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  1. #1
    Da Big Kahuna
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    Practical Biking

    I know a lot of people ride for the enjoyment of riding, but I basically don't. For me, I use it to get someplace and all the views, exercises, etc, are just real nice bonuses.

    If I were to drive to my usual destination or take a bus (this is to Waikiki Beach), I would simply have my bathing suit under regular shorts, carry a little bag with a beachmat, etc, and already be wearing beach sandals.

    But with my bike, I'm wearing special shoes for the clipless pedals, bike shorts, I have to lock up the bike and carry the helmet (or more) with me to minimize theft, I have to change to my bathing suit someplace and change back.

    I know, it's weird, but all these things bug me.

    I could go to regular pedals and wear any kind of shoe I wish, but then I lose speed (which is a key part of practical biking to me).

    What I'd really like to do something about is the bike shorts and I really can't figure this out. On my first bike I got 16 months ago (a trek Navigator 100 comfort bike), I wore normal clothes and didn't have problems with irritation - I even did a century on it!

    But even before getting my first road bike (Bianchi Volpe), I was told that I would really need bike shorts. I tried riding without them and it didn't work. There were two problems and I can only understand one of them:

    1. A sore butt as if bruised.

    Since the seat is harder with no suspension and especially since I have some less than smooth roads to ride, I can see how that would happen.

    2. Irritation from rubbing, generally where the leg meets the torso.

    I don't see why that should happen since it didn't seem to happen on the old bike. A softer seat and suspension would not seem to matter in this area.

    I would really like to be able to wear a bathing suit with shorts on top, but I don't know of any solution.

    Bob

  2. #2
    road siklista dexmax's Avatar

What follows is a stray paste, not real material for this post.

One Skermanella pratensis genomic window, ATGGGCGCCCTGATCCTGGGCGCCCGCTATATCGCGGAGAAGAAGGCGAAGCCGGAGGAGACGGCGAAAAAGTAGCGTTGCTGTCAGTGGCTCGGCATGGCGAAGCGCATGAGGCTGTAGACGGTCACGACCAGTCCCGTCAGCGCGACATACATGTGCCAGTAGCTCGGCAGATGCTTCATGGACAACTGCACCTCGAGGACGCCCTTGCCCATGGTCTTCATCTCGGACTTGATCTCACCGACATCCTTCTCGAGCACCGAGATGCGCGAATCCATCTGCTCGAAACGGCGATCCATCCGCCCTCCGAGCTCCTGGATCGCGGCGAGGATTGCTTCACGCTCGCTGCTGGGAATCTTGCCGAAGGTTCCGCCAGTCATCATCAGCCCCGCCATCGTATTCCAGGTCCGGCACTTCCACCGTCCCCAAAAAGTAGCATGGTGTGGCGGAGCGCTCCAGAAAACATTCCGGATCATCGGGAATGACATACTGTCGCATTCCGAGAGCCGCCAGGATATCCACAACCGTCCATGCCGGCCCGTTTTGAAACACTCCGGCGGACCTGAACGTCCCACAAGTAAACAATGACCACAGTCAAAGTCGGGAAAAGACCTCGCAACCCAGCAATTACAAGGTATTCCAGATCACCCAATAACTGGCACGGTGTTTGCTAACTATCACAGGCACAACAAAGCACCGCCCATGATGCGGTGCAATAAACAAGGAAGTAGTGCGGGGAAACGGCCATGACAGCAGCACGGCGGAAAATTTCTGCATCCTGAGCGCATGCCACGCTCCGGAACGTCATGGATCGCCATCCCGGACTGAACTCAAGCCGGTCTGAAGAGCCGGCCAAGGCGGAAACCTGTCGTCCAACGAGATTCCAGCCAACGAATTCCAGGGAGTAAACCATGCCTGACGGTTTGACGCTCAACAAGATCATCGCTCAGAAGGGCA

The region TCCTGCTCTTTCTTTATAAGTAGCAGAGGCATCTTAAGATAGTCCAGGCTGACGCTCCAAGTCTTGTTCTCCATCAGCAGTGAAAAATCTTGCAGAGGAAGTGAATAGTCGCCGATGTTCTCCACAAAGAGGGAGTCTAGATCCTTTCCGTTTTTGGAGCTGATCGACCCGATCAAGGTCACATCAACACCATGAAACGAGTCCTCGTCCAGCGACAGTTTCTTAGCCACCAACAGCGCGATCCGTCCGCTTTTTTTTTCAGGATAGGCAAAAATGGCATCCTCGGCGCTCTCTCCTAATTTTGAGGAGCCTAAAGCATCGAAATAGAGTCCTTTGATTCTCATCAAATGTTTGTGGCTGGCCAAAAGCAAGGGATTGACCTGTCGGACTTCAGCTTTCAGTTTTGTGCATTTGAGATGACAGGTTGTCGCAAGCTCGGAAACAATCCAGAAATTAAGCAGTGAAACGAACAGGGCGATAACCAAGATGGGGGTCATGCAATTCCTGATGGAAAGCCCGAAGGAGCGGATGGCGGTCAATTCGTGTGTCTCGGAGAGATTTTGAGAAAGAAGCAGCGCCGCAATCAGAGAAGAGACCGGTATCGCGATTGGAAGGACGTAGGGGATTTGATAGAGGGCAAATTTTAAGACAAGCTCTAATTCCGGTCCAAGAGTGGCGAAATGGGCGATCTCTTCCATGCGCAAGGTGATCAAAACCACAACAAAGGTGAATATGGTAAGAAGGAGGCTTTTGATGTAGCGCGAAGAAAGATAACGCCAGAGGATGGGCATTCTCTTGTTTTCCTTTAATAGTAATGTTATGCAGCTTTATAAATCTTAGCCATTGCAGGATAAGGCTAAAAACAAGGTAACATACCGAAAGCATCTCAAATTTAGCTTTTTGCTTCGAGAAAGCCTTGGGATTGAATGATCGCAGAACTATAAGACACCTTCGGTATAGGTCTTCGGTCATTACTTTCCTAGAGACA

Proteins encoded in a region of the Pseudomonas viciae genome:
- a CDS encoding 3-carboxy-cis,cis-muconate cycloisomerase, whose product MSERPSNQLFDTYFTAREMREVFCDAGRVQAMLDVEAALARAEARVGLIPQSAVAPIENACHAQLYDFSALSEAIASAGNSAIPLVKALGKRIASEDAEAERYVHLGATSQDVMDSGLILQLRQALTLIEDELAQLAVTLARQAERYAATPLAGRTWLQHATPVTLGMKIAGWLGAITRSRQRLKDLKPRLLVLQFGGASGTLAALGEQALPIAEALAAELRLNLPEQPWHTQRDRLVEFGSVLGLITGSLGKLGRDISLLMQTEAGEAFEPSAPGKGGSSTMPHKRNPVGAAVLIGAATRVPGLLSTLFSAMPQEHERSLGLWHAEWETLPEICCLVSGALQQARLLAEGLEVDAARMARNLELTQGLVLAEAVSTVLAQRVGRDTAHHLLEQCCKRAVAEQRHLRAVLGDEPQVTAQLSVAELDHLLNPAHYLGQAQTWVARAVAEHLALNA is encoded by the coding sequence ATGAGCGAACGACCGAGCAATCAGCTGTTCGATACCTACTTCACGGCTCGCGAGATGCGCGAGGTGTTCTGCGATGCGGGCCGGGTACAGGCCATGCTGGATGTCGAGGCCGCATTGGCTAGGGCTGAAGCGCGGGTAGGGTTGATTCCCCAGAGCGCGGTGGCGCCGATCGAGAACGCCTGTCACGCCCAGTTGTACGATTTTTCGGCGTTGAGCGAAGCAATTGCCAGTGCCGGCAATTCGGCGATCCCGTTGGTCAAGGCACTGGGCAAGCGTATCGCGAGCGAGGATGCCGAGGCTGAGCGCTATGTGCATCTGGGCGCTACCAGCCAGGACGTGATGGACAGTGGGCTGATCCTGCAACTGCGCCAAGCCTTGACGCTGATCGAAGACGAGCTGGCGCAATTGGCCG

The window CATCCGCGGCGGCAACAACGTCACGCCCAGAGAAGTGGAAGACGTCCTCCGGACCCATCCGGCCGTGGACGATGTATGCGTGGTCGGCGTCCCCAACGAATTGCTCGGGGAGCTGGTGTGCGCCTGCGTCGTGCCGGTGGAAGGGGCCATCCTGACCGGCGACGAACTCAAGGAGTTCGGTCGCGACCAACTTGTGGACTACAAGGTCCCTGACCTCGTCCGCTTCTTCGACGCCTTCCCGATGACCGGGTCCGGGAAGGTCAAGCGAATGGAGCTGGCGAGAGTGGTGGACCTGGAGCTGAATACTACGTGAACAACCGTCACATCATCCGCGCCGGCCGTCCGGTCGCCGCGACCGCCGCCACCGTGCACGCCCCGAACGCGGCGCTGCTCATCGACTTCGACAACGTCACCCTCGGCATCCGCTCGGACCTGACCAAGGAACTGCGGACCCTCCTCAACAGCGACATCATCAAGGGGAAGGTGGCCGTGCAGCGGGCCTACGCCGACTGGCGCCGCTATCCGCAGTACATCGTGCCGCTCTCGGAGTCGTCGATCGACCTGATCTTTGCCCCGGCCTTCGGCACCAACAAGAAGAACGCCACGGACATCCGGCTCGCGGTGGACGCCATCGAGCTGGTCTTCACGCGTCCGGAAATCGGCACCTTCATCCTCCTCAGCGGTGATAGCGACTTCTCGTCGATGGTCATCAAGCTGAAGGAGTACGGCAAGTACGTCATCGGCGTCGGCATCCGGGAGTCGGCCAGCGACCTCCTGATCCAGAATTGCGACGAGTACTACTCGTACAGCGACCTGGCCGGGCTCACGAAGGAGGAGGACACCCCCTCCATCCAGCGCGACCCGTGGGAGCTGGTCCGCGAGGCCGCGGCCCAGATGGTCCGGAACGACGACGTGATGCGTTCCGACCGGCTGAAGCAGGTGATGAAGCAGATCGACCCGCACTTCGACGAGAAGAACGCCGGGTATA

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    first of all, road racing bikes are meant for speed and efficiency(aerodynamics, power transmission, etc).. I think comfort is a secondary design factor.

    The comfort bikes like the navigator, however, is designed solely for comfort and recreation.. The position of the handlebars, which are above the saddle, is very comfortable as compared to the road bike..

    Bathing trunks are fairly thin, I'm sure you can use them under your lycra shorts..

  3. #3
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    The Bianchi Volpe is not a road racing bike, but a practical all-round road bike ideal for your use. You dont always need to wear cycle racing kit to ride, it depends how far and how fast you want to go. You dont always have to ride at max effort for utiltiy cycling.
    I am prepared to sacrifice the efficiency of clipless pedals for the utility of toe clips. In your climate, you could probably make use of those SPD cycling sandals.

    Check out some of the triathalon wear. They may have some solutions to swimable cycling trunks. You could wear MTB style baggy shorts with padded inserts over your trunks.

    I usually lock my helmet to the bike rather than carry it around. My cheap model has few large holes, so the shackle fits through the holes. More modern designs have many smaller holes, so you will need a thin cable. Look for one with a loop at each end, and you can slip it though your lock.

  4. #4
    Da Big Kahuna
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    dexmax: I understand many reasons why a comfort bike is, well, more comfortable. What I can't figure out is what makes bike shorts almost a requirement, especially when it comes to the irritation I mentioned, on a road bike.

    Michael: Yeah, I got the Volpe partly because it would be more practical for carrying things when necessary (I don't have a car). By "cycle racing kit", are you referring to clothing? Some time ago I tried riding to Waikiki with just the bathing suit and shorts on top like I did with the comfort bike. I hoped that since it was just 12.5 miles each way, it might work.

    Well, going was fine, but as soon as I got on the bike to return, I felt like I had bruised my butt and as I started riding, I immediately could feel the irritation I mentioned. Both got worse as I went.

    I don't always ride at max effort, but I do push some because it really matters to me to get to my destination quickly. Funny, but I don't much care about the return trip except when I have to meet a schedule.

    I've wondered about toe clips, but I am concerned about the abilty to get out of them quickly, not to mention that they aren't as efficient as clipless. But what are SPD cycling sandals? They sound interesting.

    I never thought about triathlon wear. I'll check that out for sure!

    I think I know what you mean by MTB baggy shorts, but not sure about "padded inserts" unless you mean the ones that are simply built in. Also, since I wear swim trunks that are like shorts in design (IOW, not those real tight things), wouldn't that cause a problem trying to pull tight bike shorts on top? Even the baggy shorts I've seen have the inner part that is tight.